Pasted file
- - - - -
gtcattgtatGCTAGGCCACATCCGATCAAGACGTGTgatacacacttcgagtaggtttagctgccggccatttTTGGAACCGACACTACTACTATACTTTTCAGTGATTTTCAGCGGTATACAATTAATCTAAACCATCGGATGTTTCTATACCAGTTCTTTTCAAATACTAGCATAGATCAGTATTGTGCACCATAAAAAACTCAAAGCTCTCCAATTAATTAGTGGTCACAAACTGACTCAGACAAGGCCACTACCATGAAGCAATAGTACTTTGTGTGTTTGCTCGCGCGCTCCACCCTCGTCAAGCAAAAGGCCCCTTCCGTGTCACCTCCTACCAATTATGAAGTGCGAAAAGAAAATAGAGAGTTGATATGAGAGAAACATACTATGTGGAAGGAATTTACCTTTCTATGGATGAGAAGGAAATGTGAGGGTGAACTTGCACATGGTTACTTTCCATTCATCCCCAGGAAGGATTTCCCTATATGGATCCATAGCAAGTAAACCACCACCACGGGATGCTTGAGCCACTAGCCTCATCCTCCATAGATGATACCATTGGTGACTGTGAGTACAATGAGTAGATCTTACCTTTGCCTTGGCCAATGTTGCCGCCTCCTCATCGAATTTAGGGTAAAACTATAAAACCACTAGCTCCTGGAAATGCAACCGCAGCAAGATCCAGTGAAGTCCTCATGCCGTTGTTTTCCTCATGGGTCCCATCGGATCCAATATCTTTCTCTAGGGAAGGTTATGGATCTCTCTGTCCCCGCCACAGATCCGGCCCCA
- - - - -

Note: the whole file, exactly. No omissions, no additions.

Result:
gtcattgtatGCTAGGCCACATCCGATCAAGACGTGTgatacacacttcgagtaggtttagctgccggccatttTTGGAACCGACACTACTACTATACTTTTCAGTGATTTTCAGCGGTATACAATTAATCTAAACCATCGGATGTTTCTATACCAGTTCTTTTCAAATACTAGCATAGATCAGTATTGTGCACCATAAAAAACTCAAAGCTCTCCAATTAATTAGTGGTCACAAACTGACTCAGACAAGGCCACTACCATGAAGCAATAGTACTTTGTGTGTTTGCTCGCGCGCTCCACCCTCGTCAAGCAAAAGGCCCCTTCCGTGTCACCTCCTACCAATTATGAAGTGCGAAAAGAAAATAGAGAGTTGATATGAGAGAAACATACTATGTGGAAGGAATTTACCTTTCTATGGATGAGAAGGAAATGTGAGGGTGAACTTGCACATGGTTACTTTCCATTCATCCCCAGGAAGGATTTCCCTATATGGATCCATAGCAAGTAAACCACCACCACGGGATGCTTGAGCCACTAGCCTCATCCTCCATAGATGATACCATTGGTGACTGTGAGTACAATGAGTAGATCTTACCTTTGCCTTGGCCAATGTTGCCGCCTCCTCATCGAATTTAGGGTAAAACTATAAAACCACTAGCTCCTGGAAATGCAACCGCAGCAAGATCCAGTGAAGTCCTCATGCCGTTGTTTTCCTCATGGGTCCCATCGGATCCAATATCTTTCTCTAGGGAAGGTTATGGATCTCTCTGTCCCCGCCACAGATCCGGCCCCA